Brews and Dudes
Welcome to Get Lost, a newsletter by Real Queer America and Love & Estrogen author Samantha Allen. Named after the 1995 Magnetic Fields album, Get Lost explores unsung and undersung places, people, and texts through a personal lens. This second entry takes you to Delta Beer Lab in Madison, Wisconsin. Enter your email below to subscribe and receive all future posts!
There’s a popular 2012 Saturday Night Live sketch in which Bill Hader and Fred Armisen play a gay couple from Maine, complete with matching wool sweaters and orange fishing overalls. Their exaggerated accents were half the joke. The Maine-centric sexual euphemisms about “going down east” and “docking the boat” got huge laughs, too. But much of the humor of the sketch seemed to stem from the disjuncture between what the audience expects a gay male couple to look like—fashionable, cosmopolitan, well-groomed—and these two fishermen who get all of their clothes from L.L.Bean.
Imagine that: Gay people in Maine who look like they’re from Maine!
That sketch came to mind last week as I sat in Delta Beer Lab, a brewery located in an unassuming office building in Madison, Wisconsin. The Packers-Raiders game was on the TV—and Green Bay was winning, so the mood in the room was high. A Pep’s Drafthaus pizza weighed down with a wonderful amount of Wisconsin cheese sat in front of me. Because I was scheduled to fly out in a few hours, I abstained from alcohol, opting instead for a root beer that was made in house.
Filling the large industrial space were guys in Packers jerseys—or should I say, gays in Packers jerseys? Delta Beer Lab is an LGBTQ hangout, even though you might not notice it right away. When you walk in, you might think that it’s a typical craft brewery, but then you would start to notice the telltale details: First, you might spot the decorative beakers behind the bar, filled with an array of rainbow-colored liquids. Then when you go to the bathroom—after too much root beer, perhaps—you would notice that the stall doors are rainbow-colored as well. Finally, upon reemerging into the airy central space, you would notice that a lot of these sports fans seem to have left their wives at home. (Oh, wait…) By the time two men walked in the door with a pug on a Pride leash, I realized what was happening. I thought my friend had just taken me to a brewery that was cool with LGBTQ people, not a bona fide destination for gay Green Bay devotees. It was my fault, honestly, for seeing a bunch of football jerseys and automatically assuming the crowd was mostly straight people.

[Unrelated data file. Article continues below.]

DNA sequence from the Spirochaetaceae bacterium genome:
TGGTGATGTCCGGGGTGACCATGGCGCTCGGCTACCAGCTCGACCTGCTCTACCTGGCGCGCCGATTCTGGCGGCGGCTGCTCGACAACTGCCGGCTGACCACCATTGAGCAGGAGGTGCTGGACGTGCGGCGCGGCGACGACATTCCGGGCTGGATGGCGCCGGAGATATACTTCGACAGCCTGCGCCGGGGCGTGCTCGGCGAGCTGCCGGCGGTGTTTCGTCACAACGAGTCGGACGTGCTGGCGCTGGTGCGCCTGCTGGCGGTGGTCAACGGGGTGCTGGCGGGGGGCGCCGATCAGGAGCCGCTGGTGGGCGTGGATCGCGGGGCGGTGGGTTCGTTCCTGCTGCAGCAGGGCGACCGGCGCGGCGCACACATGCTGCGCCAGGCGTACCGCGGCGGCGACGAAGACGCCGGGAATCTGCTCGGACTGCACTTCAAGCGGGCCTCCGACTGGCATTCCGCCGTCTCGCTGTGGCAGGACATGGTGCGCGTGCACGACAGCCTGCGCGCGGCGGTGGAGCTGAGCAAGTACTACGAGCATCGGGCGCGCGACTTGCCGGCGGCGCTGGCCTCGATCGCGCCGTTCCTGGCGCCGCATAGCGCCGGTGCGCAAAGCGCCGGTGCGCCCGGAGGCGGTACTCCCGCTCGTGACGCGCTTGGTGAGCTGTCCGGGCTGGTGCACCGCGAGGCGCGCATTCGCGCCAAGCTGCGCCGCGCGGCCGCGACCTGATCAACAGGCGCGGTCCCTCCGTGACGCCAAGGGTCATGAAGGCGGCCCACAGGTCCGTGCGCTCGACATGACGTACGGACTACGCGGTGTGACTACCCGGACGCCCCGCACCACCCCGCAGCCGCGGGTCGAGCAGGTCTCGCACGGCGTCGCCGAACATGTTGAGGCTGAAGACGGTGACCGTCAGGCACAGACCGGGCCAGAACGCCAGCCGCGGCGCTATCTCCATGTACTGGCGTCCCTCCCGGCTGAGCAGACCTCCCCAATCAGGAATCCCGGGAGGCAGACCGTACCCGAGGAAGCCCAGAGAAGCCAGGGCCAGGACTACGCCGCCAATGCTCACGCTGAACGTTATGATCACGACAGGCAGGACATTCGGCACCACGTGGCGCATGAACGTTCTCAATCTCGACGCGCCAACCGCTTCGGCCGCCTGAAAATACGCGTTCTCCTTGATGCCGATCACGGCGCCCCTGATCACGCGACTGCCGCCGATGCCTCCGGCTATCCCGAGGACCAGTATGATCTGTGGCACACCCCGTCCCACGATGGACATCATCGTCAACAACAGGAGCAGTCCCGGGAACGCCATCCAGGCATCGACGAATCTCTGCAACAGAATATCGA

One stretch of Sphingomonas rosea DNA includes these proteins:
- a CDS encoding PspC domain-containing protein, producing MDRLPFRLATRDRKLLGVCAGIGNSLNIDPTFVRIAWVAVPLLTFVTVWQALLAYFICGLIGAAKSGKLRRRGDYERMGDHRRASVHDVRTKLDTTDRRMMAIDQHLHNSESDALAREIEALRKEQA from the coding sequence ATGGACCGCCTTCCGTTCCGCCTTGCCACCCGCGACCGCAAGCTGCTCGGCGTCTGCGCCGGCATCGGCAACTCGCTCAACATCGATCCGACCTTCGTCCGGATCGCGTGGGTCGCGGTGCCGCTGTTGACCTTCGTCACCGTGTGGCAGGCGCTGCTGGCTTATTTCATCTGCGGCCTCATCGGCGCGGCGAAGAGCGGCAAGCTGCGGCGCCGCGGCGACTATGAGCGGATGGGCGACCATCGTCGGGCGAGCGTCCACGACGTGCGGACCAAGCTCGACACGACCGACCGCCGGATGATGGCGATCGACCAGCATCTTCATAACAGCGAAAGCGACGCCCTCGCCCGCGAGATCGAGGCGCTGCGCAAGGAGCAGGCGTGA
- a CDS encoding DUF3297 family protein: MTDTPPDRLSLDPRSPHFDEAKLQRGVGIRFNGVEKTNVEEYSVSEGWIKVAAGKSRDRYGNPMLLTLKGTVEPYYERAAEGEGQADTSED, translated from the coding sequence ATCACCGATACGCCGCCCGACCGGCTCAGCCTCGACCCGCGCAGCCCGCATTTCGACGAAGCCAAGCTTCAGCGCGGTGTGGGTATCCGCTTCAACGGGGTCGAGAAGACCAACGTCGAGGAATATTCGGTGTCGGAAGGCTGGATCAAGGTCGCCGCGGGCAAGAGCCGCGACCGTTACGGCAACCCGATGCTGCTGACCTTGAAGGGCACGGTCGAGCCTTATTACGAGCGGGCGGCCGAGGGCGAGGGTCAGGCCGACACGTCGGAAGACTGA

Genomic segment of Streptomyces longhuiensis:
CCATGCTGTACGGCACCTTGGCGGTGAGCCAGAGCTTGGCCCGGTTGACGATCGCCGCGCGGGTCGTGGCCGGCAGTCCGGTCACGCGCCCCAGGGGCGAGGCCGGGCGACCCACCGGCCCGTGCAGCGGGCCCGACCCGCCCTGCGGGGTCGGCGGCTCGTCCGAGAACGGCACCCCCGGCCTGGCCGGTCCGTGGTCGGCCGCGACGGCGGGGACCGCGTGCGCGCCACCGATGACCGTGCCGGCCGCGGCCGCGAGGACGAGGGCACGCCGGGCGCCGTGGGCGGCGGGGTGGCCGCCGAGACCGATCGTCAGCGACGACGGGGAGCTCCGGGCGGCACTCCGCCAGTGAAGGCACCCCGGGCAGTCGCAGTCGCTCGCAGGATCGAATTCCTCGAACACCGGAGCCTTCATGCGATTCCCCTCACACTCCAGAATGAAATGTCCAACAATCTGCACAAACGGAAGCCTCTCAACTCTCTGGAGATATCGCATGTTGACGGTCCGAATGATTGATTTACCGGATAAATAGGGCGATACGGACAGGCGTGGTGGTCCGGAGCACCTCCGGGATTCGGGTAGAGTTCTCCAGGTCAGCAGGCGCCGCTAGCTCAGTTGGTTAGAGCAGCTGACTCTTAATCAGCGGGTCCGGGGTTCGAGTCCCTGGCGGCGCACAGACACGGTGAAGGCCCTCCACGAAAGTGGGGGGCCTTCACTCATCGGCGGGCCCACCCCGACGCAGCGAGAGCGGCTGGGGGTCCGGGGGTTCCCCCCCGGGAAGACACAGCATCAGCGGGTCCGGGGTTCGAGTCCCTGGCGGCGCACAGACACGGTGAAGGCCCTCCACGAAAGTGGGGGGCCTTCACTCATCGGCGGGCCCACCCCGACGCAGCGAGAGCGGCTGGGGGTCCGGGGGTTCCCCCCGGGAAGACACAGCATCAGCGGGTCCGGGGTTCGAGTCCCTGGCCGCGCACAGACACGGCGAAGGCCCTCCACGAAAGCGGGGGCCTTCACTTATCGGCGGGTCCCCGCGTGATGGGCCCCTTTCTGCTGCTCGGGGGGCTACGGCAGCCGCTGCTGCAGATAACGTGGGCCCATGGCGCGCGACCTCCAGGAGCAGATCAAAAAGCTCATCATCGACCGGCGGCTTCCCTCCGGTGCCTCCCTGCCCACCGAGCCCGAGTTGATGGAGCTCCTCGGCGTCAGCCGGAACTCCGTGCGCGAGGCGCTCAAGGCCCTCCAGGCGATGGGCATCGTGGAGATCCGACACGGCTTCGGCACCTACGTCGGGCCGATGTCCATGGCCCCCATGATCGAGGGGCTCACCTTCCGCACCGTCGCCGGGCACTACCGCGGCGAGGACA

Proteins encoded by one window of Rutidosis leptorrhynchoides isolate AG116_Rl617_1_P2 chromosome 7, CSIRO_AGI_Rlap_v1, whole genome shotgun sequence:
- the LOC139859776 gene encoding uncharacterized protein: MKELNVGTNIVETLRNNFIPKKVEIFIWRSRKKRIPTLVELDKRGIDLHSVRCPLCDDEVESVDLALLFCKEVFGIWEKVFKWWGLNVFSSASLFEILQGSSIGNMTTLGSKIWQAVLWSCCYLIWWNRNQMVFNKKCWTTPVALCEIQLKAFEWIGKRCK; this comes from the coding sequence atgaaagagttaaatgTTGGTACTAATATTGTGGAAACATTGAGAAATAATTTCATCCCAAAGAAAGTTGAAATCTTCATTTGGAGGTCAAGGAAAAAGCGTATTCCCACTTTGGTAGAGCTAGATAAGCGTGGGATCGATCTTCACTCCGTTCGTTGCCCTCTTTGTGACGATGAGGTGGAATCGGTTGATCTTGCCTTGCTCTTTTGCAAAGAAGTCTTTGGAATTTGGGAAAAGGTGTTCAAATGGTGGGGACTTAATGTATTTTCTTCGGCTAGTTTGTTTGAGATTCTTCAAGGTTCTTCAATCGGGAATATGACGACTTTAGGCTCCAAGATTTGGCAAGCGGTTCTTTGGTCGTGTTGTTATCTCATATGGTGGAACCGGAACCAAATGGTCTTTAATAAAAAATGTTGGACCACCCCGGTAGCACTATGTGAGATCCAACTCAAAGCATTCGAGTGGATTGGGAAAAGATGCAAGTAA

Imagine that: Gay people in Wisconsin who like things that people in Wisconsin like!
For the past two years, I have been experimenting with sports fandom the same way I used to look for new bands to follow in college. I love women’s basketball and soccer. Football is more impenetrable, but I’ll still put a college game on in a hotel room, mostly to feel the company of other voices in the emptiness. It is fun, I am finding, to care about something that is culturally important, yes, but also arbirtrary by definition. Points, yard lines, penalty boxes, balls and goals—it could all go away and society would still function. It doesn’t matter—and that’s why it matters. At a moment when the fate of the planet seems pretty grim, there is solace in this: Elena Delle Donne, playing with three herniated discs and a broken nose, winning her first championship or Nicolás Lodeiro, in a playoff MLS game, kicking a textbook-perfect goal to seal the win.
There is a beauty to the anonymous camraderie of sitting in this Wisconsin brewery and sending up a cheer whenever the Packers score a touchdown—and they score several, winning the game 42-24. (I, on the other hand am defeated by a pizza so deliciously cheesy that I have to surrender the final slice to a takeout box.) To be clear, I don’t fetishize this as some kind of “simple life” the way 30 Rock’s Jack Donaghy loved but never commited to the idea that life could just be about “beers, boats, and buds”; eavesdrop on any conversation in Delta Beer Lab and it’s clear that Packers fandom is anything but simple. These people all have almanacs in their brains. Midwestern life isn’t “simpler,” but it is different in ways that cut through the LGBTQ community as they would any group of people in this country.
If there is one thing I have taken away from Real Queer America, it is the recurring pleasure of encountering my community in situ and surrendering myself to a new set of norms. I like to root for the home team, whether that’s eating at a Mississippi lunch counter, hiking a Utah mountain, or taking in a football game. When in Rome, when in Maine, when in Wisconsin.
Thanks so much for reading Get Lost! If you enjoyed this post, you might also enjoy Real Queer America: LGBT Stories from Red States. Share using the button directly above and subscribe by entering your email in the field below.